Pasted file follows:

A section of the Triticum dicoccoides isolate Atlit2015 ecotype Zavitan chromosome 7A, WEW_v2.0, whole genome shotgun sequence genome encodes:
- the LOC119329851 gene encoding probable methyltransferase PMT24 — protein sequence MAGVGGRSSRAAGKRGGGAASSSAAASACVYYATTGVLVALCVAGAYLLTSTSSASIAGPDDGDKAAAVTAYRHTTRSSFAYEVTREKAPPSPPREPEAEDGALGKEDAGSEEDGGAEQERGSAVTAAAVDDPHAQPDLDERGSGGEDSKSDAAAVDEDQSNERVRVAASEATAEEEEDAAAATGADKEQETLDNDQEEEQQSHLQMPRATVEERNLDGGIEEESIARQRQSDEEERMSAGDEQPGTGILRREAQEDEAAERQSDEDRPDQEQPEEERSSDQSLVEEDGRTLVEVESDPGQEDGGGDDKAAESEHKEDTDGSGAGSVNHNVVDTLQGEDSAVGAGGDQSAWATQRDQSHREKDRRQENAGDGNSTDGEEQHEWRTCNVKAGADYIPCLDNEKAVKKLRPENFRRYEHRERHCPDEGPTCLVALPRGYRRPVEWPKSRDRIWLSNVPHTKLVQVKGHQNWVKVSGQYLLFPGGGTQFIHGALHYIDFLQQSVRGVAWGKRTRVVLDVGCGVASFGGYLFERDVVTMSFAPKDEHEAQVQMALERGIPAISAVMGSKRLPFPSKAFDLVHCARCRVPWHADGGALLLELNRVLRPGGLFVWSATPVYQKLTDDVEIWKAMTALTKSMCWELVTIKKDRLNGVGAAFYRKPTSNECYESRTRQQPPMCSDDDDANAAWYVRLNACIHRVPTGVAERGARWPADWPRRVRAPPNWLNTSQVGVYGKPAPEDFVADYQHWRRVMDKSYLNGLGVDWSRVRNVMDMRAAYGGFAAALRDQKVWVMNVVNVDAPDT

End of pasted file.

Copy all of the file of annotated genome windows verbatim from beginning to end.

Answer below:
A section of the Triticum dicoccoides isolate Atlit2015 ecotype Zavitan chromosome 7A, WEW_v2.0, whole genome shotgun sequence genome encodes:
- the LOC119329851 gene encoding probable methyltransferase PMT24 — protein sequence MAGVGGRSSRAAGKRGGGAASSSAAASACVYYATTGVLVALCVAGAYLLTSTSSASIAGPDDGDKAAAVTAYRHTTRSSFAYEVTREKAPPSPPREPEAEDGALGKEDAGSEEDGGAEQERGSAVTAAAVDDPHAQPDLDERGSGGEDSKSDAAAVDEDQSNERVRVAASEATAEEEEDAAAATGADKEQETLDNDQEEEQQSHLQMPRATVEERNLDGGIEEESIARQRQSDEEERMSAGDEQPGTGILRREAQEDEAAERQSDEDRPDQEQPEEERSSDQSLVEEDGRTLVEVESDPGQEDGGGDDKAAESEHKEDTDGSGAGSVNHNVVDTLQGEDSAVGAGGDQSAWATQRDQSHREKDRRQENAGDGNSTDGEEQHEWRTCNVKAGADYIPCLDNEKAVKKLRPENFRRYEHRERHCPDEGPTCLVALPRGYRRPVEWPKSRDRIWLSNVPHTKLVQVKGHQNWVKVSGQYLLFPGGGTQFIHGALHYIDFLQQSVRGVAWGKRTRVVLDVGCGVASFGGYLFERDVVTMSFAPKDEHEAQVQMALERGIPAISAVMGSKRLPFPSKAFDLVHCARCRVPWHADGGALLLELNRVLRPGGLFVWSATPVYQKLTDDVEIWKAMTALTKSMCWELVTIKKDRLNGVGAAFYRKPTSNECYESRTRQQPPMCSDDDDANAAWYVRLNACIHRVPTGVAERGARWPADWPRRVRAPPNWLNTSQVGVYGKPAPEDFVADYQHWRRVMDKSYLNGLGVDWSRVRNVMDMRAAYGGFAAALRDQKVWVMNVVNVDAPDT